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A Tribute to Grand Old Man of Dance – Sunil Kothari

The grand old man of dance, whose lifetime contribution to the world of dance, is acclaimed internationally, Dr Sunil Kothari left for his heavenly abode on Sunday morning(27 December) after cardiac arrest at Fortis Hospital in New Delhi, Earlier during the month, he was admitted for Covid, after treatment he was recovering fast and shared the same news with everyone. He was 87 and a bachelor too.

Dr Kothari With Jamshedji Bhabha and Kumudini Lakhia at Tata Theatre, NCPA

The last time I met him was in February this year at the Chowdiah Memorial auditorium in Bangalore, where I was invited to be part of the Abhinava Dance Academy’s silver jubilee celebrations programme, after I met he immediately exclaimed “How lovely to see you”, I was amused at his instant response. Sunil Kothari was considered an encyclopaedia of dance, dance historian and eminent dance critic with decades of writing for several publications. He was also the author of several dance books, exposing the varied facets of classical and folk dancing.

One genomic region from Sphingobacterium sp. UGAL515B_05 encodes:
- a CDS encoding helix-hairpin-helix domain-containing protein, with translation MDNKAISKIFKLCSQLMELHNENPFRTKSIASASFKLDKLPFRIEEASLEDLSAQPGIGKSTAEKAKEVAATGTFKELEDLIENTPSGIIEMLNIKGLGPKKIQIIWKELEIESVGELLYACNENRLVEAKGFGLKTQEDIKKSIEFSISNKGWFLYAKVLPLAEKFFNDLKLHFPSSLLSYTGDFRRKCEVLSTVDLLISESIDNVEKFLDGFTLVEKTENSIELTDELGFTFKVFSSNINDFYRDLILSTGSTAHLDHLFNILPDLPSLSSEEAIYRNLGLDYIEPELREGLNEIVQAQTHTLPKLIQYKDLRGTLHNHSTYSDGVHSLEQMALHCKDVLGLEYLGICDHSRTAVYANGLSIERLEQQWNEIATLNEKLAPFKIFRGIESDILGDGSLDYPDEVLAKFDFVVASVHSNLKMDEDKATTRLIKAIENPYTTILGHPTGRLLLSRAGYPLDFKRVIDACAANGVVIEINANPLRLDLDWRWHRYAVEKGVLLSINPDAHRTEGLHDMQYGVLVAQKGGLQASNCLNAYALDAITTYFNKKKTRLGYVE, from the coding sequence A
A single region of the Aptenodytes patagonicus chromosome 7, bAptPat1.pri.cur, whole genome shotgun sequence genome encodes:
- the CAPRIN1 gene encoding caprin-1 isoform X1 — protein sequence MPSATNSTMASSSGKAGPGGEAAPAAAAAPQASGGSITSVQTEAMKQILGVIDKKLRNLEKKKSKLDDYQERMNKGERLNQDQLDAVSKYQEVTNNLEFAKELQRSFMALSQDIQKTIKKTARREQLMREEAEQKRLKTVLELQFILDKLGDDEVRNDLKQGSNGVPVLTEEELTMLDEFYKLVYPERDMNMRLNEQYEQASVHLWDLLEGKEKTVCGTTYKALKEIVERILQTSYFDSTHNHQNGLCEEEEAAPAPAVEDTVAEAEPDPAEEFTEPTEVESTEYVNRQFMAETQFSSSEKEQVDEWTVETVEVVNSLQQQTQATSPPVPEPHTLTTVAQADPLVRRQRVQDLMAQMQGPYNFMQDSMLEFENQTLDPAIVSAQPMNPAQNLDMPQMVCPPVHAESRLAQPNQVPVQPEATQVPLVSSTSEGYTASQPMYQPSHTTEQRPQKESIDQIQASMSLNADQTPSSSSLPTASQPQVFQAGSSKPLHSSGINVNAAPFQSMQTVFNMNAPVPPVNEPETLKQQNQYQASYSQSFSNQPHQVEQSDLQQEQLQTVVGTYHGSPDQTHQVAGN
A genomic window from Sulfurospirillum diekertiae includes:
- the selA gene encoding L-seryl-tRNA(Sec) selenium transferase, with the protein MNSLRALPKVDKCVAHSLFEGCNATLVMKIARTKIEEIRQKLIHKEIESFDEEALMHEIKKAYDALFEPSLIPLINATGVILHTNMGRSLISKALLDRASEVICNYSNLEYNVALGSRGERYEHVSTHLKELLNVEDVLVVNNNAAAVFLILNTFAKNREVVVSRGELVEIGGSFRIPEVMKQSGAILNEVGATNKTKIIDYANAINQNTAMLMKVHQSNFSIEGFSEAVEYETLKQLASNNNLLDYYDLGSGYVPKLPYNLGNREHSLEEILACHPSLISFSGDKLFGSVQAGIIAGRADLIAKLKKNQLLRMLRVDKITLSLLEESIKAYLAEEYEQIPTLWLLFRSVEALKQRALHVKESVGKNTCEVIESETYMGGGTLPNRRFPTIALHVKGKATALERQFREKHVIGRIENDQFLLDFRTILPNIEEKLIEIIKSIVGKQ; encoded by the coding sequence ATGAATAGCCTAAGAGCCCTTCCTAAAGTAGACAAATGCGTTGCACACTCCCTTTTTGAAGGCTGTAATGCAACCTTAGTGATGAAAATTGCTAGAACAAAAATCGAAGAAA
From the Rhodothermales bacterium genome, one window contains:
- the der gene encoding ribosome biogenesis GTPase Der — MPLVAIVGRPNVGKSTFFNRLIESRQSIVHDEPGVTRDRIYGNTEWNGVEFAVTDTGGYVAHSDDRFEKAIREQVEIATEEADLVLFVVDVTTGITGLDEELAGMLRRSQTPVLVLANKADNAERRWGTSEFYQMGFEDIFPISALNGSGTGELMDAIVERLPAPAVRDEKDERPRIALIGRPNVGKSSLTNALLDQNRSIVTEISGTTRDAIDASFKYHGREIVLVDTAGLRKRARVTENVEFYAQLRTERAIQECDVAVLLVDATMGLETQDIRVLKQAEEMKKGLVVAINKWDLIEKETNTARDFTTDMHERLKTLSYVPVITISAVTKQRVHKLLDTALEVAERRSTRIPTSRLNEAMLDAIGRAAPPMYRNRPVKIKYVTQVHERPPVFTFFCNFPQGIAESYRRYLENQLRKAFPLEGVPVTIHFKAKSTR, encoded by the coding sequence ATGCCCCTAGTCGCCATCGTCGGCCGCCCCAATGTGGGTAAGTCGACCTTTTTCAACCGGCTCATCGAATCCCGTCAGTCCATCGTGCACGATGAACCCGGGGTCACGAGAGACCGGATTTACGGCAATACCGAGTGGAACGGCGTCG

Sunil bhai, that is how he was popularly called by all the dancers, started his career as a lecturer of chartered accountancy at Sydenham College in Mumbai, as he was a chartered accountant. But his heart would always dance as he was fascinated about the complexity and elegance of dance and dancers. In his reviews, he was quite mild in his criticism but he was quite outspoken about maintaining the quality of dance as he rightly believed that the quality of the performance is more important than the quantity. He learnt different dances, particularly the theoretical aspect of dance, hence is among the few dance writers to have written about all the eight types of classical dances. I remember the days when he used to practically move around with a typewriter in his hand, he used to travel to other cities and I must admit he was the most active dance writer I have ever seen, Inspite of his old age and health problems he would be on the move always, today Mumbai, New Delhi, Chennai, Paris or New York. He was a great friend of all the top dancers and would regularly meet them and write about them too.

While reviewing the performance of Yamini Krishnamurti, she was performing the famous Kuchipudi number “Swami Ra Ra”(My Lord Please come), with her large expressive eyes while the performance was on, A Sardarji moved towards the stage and the dancer blatantly said, “I did not call you, am calling my Lord”, this was written by Sunil in one of the leading newspapers. While in Mumbai, Sunil used to write for the Times of India, Femina and several other publications. He was a regular reviewer for the ClassicalClaps as well. He was the head of the dept of dance at Rabindra Bharati University in Kolkata and was connected to several cultural organisations. He won the prestigious Sangeet Natak Akademi Award and Padma Shri too. His invaluable contribution will always be remembered and cherished. May His Soul Rest In Peace.

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